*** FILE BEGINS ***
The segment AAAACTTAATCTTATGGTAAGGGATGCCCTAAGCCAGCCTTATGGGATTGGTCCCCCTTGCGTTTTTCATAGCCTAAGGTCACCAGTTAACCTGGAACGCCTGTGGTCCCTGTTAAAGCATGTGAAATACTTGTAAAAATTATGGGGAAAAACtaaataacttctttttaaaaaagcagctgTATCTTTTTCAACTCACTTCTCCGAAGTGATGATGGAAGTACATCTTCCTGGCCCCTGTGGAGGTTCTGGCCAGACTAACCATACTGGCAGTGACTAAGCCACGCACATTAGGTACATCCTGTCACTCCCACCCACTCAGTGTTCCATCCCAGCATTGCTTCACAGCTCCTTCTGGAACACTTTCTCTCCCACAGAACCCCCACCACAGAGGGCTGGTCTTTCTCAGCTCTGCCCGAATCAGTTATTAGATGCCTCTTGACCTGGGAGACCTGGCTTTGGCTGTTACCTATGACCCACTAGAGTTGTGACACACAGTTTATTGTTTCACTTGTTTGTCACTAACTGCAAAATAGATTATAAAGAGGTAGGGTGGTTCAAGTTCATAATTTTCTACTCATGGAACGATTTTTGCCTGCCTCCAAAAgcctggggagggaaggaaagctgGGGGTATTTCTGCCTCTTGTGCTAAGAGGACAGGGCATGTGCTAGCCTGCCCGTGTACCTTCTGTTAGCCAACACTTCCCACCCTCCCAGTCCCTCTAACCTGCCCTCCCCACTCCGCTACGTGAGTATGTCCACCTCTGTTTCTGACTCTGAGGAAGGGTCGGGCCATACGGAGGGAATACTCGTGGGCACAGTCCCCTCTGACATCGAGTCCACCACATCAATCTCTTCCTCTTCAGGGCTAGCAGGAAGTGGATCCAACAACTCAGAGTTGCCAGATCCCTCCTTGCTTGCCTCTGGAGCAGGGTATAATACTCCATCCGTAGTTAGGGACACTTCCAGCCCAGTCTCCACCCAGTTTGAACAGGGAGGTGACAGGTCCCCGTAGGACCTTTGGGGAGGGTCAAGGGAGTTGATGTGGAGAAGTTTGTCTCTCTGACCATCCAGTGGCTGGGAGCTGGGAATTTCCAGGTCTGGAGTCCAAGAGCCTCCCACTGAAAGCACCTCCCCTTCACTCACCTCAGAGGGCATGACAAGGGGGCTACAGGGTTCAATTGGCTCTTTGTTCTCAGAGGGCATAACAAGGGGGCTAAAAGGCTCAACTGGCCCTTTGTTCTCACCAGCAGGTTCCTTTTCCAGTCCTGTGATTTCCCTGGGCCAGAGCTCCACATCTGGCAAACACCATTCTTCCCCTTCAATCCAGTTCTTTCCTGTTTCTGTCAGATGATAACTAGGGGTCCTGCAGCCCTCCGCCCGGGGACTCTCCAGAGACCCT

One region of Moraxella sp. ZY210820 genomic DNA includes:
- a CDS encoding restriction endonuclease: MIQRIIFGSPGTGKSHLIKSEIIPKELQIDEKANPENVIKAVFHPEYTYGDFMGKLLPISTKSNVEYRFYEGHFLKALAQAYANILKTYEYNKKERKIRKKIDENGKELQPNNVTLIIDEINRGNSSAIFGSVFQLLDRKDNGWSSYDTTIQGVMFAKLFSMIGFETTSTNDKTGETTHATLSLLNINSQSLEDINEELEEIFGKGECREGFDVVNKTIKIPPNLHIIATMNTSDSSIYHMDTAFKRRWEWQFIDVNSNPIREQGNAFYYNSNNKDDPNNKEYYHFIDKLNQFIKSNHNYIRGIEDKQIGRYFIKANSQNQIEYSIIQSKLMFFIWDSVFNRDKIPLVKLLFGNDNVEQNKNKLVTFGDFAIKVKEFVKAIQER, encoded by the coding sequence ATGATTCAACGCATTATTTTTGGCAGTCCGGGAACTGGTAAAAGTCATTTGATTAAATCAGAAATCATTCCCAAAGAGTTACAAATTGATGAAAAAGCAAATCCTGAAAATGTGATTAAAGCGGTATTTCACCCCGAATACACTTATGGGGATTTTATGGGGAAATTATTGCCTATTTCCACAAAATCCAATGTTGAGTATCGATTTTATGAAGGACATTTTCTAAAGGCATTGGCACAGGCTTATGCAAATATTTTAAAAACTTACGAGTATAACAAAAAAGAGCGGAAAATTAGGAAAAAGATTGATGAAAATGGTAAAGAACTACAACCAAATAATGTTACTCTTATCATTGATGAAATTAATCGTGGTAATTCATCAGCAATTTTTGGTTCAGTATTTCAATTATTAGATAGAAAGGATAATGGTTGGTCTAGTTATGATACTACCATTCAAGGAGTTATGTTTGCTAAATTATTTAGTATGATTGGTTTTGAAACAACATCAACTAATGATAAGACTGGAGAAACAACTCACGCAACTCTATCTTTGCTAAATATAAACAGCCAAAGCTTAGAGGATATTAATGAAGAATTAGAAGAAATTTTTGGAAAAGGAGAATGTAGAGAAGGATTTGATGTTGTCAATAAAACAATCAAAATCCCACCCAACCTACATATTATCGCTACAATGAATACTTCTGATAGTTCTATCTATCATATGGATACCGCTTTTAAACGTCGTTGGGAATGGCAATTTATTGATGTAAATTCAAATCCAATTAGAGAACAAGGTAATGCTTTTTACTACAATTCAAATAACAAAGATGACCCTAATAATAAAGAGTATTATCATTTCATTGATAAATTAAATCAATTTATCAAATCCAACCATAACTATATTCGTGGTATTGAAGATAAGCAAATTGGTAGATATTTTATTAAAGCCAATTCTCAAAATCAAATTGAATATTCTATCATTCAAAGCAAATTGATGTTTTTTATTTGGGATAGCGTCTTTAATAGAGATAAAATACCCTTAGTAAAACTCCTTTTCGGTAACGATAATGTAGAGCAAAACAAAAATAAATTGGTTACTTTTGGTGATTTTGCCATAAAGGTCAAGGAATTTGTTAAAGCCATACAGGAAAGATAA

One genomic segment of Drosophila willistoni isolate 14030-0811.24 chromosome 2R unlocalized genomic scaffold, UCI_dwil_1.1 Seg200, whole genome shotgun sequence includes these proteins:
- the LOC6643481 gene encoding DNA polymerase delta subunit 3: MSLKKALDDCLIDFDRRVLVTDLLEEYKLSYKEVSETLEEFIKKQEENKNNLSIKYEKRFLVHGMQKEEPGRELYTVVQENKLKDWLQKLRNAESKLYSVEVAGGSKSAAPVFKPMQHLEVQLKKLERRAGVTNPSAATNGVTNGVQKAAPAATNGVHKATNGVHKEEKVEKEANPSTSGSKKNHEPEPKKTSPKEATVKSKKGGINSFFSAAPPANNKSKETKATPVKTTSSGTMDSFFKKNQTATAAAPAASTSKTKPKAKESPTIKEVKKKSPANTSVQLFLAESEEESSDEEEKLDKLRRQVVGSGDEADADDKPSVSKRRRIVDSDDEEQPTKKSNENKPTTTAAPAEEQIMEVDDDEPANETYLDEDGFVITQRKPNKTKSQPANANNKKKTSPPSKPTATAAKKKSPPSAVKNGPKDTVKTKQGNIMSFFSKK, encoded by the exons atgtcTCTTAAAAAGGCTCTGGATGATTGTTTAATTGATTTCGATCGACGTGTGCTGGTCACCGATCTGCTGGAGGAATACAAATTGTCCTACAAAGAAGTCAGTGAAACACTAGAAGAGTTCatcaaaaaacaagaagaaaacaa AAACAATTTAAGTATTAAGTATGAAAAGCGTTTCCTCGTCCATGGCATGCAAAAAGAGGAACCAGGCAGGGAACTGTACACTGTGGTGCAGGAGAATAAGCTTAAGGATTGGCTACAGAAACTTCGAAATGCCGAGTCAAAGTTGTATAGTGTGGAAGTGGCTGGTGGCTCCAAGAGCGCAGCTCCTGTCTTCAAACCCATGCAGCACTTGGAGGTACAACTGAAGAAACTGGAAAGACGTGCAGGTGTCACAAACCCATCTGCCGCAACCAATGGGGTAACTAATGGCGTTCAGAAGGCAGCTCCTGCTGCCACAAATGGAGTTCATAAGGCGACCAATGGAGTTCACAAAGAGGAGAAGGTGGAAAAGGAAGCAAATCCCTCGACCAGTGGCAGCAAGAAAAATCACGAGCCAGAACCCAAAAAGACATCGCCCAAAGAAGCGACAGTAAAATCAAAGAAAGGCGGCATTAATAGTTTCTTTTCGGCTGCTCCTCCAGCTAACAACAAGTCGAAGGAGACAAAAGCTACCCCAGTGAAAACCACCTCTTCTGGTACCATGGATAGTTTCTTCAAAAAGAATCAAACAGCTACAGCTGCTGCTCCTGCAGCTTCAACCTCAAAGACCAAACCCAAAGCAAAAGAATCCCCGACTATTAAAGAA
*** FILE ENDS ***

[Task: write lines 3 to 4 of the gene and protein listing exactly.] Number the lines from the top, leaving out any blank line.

- a CDS encoding restriction endonuclease: MIQRIIFGSPGTGKSHLIKSEIIPKELQIDEKANPENVIKAVFHPEYTYGDFMGKLLPISTKSNVEYRFYEGHFLKALAQAYANILKTYEYNKKERKIRKKIDENGKELQPNNVTLIIDEINRGNSSAIFGSVFQLLDRKDNGWSSYDTTIQGVMFAKLFSMIGFETTSTNDKTGETTHATLSLLNINSQSLEDINEELEEIFGKGECREGFDVVNKTIKIPPNLHIIATMNTSDSSIYHMDTAFKRRWEWQFIDVNSNPIREQGNAFYYNSNNKDDPNNKEYYHFIDKLNQFIKSNHNYIRGIEDKQIGRYFIKANSQNQIEYSIIQSKLMFFIWDSVFNRDKIPLVKLLFGNDNVEQNKNKLVTFGDFAIKVKEFVKAIQER, encoded by the coding sequence ATGATTCAACGCATTATTTTTGGCAGTCCGGGAACTGGTAAAAGTCATTTGATTAAATCAGAAATCATTCCCAAAGAGTTACAAATTGATGAAAAAGCAAATCCTGAAAATGTGATTAAAGCGGTATTTCACCCCGAATACACTTATGGGGATTTTATGGGGAAATTATTGCCTATTTCCACAAAATCCAATGTTGAGTATCGATTTTATGAAGGACATTTTCTAAAGGCATTGGCACAGGCTTATGCAAATATTTTAAAAACTTACGAGTATAACAAAAAAGAGCGGAAAATTAGGAAAAAGATTGATGAAAATGGTAAAGAACTACAACCAAATAATGTTACTCTTATCATTGATGAAATTAATCGTGGTAATTCATCAGCAATTTTTGGTTCAGTATTTCAATTATTAGATAGAAAGGATAATGGTTGGTCTAGTTATGATACTACCATTCAAGGAGTTATGTTTGCTAAATTATTTAGTATGATTGGTTTTGAAACAACATCAACTAATGATAAGACTGGAGAAACAACTCACGCAACTCTATCTTTGCTAAATATAAACAGCCAAAGCTTAGAGGATATTAATGAAGAATTAGAAGAAATTTTTGGAAAAGGAGAATGTAGAGAAGGATTTGATGTTGTCAATAAAACAATCAAAATCCCACCCAACCTACATATTATCGCTACAATGAATACTTCTGATAGTTCTATCTATCATATGGATACCGCTTTTAAACGTCGTTGGGAATGGCAATTTATTGATGTAAATTCAAATCCAATTAGAGAACAAGGTAATGCTTTTTACTACAATTCAAATAACAAAGATGACCCTAATAATAAAGAGTATTATCATTTCATTGATAAATTAAATCAATTTATCAAATCCAACCATAACTATATTCGTGGTATTGAAGATAAGCAAATTGGTAGATATTTTATTAAAGCCAATTCTCAAAATCAAATTGAATATTCTATCATTCAAAGCAAATTGATGTTTTTTATTTGGGATAGCGTCTTTAATAGAGATAAAATACCCTTAGTAAAACTCCTTTTCGGTAACGATAATGTAGAGCAAAACAAAAATAAATTGGTTACTTTTGGTGATTTTGCCATAAAGGTCAAGGAATTTGTTAAAGCCATACAGGAAAGATAA

One genomic segment of Drosophila willistoni isolate 14030-0811.24 chromosome 2R unlocalized genomic scaffold, UCI_dwil_1.1 Seg200, whole genome shotgun sequence includes these proteins: